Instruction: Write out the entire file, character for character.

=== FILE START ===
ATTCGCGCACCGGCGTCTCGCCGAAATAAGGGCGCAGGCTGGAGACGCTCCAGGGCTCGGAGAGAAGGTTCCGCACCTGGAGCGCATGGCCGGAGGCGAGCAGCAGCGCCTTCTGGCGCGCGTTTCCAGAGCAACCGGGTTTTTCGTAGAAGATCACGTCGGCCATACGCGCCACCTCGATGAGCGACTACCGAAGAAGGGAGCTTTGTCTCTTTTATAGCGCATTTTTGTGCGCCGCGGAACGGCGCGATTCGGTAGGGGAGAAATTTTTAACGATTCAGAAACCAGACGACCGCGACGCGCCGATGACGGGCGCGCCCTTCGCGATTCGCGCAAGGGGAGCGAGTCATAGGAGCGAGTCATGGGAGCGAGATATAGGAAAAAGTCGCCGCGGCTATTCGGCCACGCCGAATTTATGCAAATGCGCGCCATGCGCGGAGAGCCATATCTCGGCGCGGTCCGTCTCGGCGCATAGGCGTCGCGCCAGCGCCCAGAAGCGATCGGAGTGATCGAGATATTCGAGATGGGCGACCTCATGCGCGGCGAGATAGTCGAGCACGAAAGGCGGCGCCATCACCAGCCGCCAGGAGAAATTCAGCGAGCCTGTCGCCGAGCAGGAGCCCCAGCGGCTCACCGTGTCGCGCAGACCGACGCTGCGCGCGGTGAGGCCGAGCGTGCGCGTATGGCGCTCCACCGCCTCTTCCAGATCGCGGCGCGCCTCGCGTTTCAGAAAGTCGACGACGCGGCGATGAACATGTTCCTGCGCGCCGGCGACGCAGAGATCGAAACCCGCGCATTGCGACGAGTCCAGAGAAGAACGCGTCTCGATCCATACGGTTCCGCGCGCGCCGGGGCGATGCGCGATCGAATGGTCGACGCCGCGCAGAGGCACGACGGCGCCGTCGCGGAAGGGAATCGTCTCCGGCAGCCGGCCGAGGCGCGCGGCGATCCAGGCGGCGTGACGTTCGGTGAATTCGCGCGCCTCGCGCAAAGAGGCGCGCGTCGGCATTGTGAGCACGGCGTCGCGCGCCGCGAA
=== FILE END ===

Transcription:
ATTCGCGCACCGGCGTCTCGCCGAAATAAGGGCGCAGGCTGGAGACGCTCCAGGGCTCGGAGAGAAGGTTCCGCACCTGGAGCGCATGGCCGGAGGCGAGCAGCAGCGCCTTCTGGCGCGCGTTTCCAGAGCAACCGGGTTTTTCGTAGAAGATCACGTCGGCCATACGCGCCACCTCGATGAGCGACTACCGAAGAAGGGAGCTTTGTCTCTTTTATAGCGCATTTTTGTGCGCCGCGGAACGGCGCGATTCGGTAGGGGAGAAATTTTTAACGATTCAGAAACCAGACGACCGCGACGCGCCGATGACGGGCGCGCCCTTCGCGATTCGCGCAAGGGGAGCGAGTCATAGGAGCGAGTCATGGGAGCGAGATATAGGAAAAAGTCGCCGCGGCTATTCGGCCACGCCGAATTTATGCAAATGCGCGCCATGCGCGGAGAGCCATATCTCGGCGCGGTCCGTCTCGGCGCATAGGCGTCGCGCCAGCGCCCAGAAGCGATCGGAGTGATCGAGATATTCGAGATGGGCGACCTCATGCGCGGCGAGATAGTCGAGCACGAAAGGCGGCGCCATCACCAGCCGCCAGGAGAAATTCAGCGAGCCTGTCGCCGAGCAGGAGCCCCAGCGGCTCACCGTGTCGCGCAGACCGACGCTGCGCGCGGTGAGGCCGAGCGTGCGCGTATGGCGCTCCACCGCCTCTTCCAGATCGCGGCGCGCCTCGCGTTTCAGAAAGTCGACGACGCGGCGATGAACATGTTCCTGCGCGCCGGCGACGCAGAGATCGAAACCCGCGCATTGCGACGAGTCCAGAGAAGAACGCGTCTCGATCCATACGGTTCCGCGCGCGCCGGGGCGATGCGCGATCGAATGGTCGACGCCGCGCAGAGGCACGACGGCGCCGTCGCGGAAGGGAATCGTCTCCGGCAGCCGGCCGAGGCGCGCGGCGATCCAGGCGGCGTGACGTTCGGTGAATTCGCGCGCCTCGCGCAAAGAGGCGCGCGTCGGCATTGTGAGCACGGCGTCGCGCGCCGCGAA